Mike Tyson: Just How Great Was He? James “Quick” Tillis & Buster Douglas Changed Boxing History for the Once Baddest Man On The Planet!

December 27, 1985 marked a very telling moment in boxing history to me, if not to most… It was the day when a rising prospect in the sport named Michael Gerard Tyson squared off against a fighter by the name of Mark Young on a program called “Friday Night Ringside”. Tyson was 14-0 at the time, with all his victories coming by way of emphatic knockouts that had the boxing world buzzing about a fighter many projected to be the next dominant world champion ever since his pro debut on March 6 of this same year, when he’d blasted out Hector Mercedes in one round, displaying an other-worldly blend of speed, power and inside technique along the way…

The opponent Mark Young was less than sensational, bringing with him to the ring an early pro record of 12-4-1, with 8 KO’s. The Charlotte, North Carolina-based young, apparently aware of the early devastating reputation Tyson had developed as an attacker apparently decided that his 8 KO victories in 12 wins and the lack of opponents who’d ever actually looked to apply pressure to the young Tyson offered him his best chance of pulling the dramatic upset… Uncharacteristic of Mike’s opponents up until that point, Young attacked from the opening bell until the very end of the fight. The unfortunate part for Young was that the very end of the fight came 1:15 seconds later, in the very first round, virtue of a punch that virtually no one ringside had even seen land, least of all Young, who was literally sent off his feet, across the ring and into the ropes before arriving at his final destination, which was an all-expenses-paid, face first class trip to the canvas…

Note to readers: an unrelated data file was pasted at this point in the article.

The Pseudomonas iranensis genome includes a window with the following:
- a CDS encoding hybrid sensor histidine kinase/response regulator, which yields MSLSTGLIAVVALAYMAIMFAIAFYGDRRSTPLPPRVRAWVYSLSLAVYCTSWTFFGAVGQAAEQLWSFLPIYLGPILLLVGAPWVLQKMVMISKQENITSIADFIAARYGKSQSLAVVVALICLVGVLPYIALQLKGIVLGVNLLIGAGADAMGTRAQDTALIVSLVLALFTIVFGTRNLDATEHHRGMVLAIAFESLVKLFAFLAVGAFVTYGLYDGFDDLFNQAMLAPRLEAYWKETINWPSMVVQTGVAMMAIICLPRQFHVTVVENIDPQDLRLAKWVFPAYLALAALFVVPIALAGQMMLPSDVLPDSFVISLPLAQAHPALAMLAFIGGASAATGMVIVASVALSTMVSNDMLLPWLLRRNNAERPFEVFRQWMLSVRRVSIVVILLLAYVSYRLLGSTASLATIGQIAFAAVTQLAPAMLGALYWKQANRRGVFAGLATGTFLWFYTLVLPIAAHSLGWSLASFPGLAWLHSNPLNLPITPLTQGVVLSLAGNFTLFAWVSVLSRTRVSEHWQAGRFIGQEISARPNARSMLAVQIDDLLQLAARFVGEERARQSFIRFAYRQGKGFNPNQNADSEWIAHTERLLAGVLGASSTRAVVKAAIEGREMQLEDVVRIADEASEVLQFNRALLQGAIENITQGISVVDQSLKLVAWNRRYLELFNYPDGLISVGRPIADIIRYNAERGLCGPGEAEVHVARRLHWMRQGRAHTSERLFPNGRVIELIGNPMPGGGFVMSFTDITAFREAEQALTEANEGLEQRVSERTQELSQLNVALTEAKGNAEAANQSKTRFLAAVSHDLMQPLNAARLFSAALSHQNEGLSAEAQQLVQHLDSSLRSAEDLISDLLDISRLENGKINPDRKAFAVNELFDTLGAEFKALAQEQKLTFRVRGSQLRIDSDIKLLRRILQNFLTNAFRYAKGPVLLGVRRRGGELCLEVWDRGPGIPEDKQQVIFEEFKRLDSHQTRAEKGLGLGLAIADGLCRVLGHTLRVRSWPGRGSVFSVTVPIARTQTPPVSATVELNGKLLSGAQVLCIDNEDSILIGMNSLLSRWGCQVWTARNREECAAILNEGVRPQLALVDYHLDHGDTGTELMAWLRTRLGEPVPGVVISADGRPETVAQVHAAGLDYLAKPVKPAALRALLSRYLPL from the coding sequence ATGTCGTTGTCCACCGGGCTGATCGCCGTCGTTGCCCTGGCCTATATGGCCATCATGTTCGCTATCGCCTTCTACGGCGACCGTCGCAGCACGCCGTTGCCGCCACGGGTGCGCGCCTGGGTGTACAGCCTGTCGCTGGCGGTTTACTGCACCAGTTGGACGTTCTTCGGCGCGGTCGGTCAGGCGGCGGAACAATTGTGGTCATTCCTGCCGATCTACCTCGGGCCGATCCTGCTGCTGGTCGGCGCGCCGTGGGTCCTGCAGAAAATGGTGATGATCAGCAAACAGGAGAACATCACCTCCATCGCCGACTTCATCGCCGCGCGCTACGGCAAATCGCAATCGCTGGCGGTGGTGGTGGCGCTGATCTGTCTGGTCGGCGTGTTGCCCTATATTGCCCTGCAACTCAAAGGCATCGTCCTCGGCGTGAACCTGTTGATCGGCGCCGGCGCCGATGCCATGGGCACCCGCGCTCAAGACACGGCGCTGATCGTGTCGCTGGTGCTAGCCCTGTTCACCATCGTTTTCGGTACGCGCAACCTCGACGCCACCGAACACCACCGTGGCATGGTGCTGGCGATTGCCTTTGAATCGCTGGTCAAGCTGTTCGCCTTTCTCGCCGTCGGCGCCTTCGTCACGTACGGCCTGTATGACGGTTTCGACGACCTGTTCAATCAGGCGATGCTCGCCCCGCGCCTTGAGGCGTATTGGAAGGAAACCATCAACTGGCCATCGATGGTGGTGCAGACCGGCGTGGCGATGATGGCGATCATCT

Conventional boxing wisdom has always taught in essence that it is impossible to accurately determine whether a fighter is good or great by how he looks when everything goes his way, and his opponents offer him very little resistance to warrant the deployment of a Plan B. In this scenario, a sensational attacker would be proven to either be good or great by how he responds while being attacked himself. If nothing else, Young’s boldness provided the first glimpse into the overall make-up a Young Tyson’s pedigree, reserve, resolve and potential, even if only for a brief, fleeting moment….

Instant replay told a somewhat contrasting story however, of an extremely nervous Young, looking to attack perhaps more out of the fear of facing the potential consequences of allowing Mike to initiate the action than any form of confidence or intellect behind his aggression, nearly telegraphing every single punch he threw, and getting badly off-balanced with a recurring one two followed by a wide and partially slapping left hook. With the utmost respect for Young for his boldness to take on a reputed destroyer like Tyson who’d stopped 14 opponents in the first place, it was almost reminiscent of an amateur’s first fight with a live opponent, or the nervous windmill-like flurrying that one would expect to see a female employ in a street fight. Tyson remained poised and grew wise of this pattern quickly, turning southpaw for a split-second as Young got off balance over missing what would be his final one-two attempt, as he was lifted off his feet from a short right uppercut that appeared to render him unconscious some time between realizing it had landed and officially touching the canvas. While seemingly insignificant, this fight proved to be quite pivotal for the kid with the thunder bolts in his fists fighting out of Catskill, New York, because while Young was obliterated, he did provide a small doorway for better coordinated fighters to follow in terms of confronting Mike’s aggression, marking the first time a fighter chose to engage him from the opening bell, while at the same time showing that even aggression could be spawned out of fear…

As Mike continued to climb the prospect ladder in 1986, his legend in the sport was already taking on monumental status. His legendary trainer Cus D’mato, along with cornermen Kevin Rooney and Teddy Atlas, spoke superlatives about the kid who’d walked into their gym at only 12 years old, weighing 190 pounds, with zero body fat. He was a scary blend of modern athleticism mixed with old-school rudiments, and a tenacity rarely ever seen before. It was said that he possessed the power and ferocity of a Joe Louis or Sonny Liston, accompanied by the infighting of a Henry Armstrong, the bobbing and weaving pressure of a Joe Frazier, and the combination-punching of a welterweight. The legend was beginning to grow already….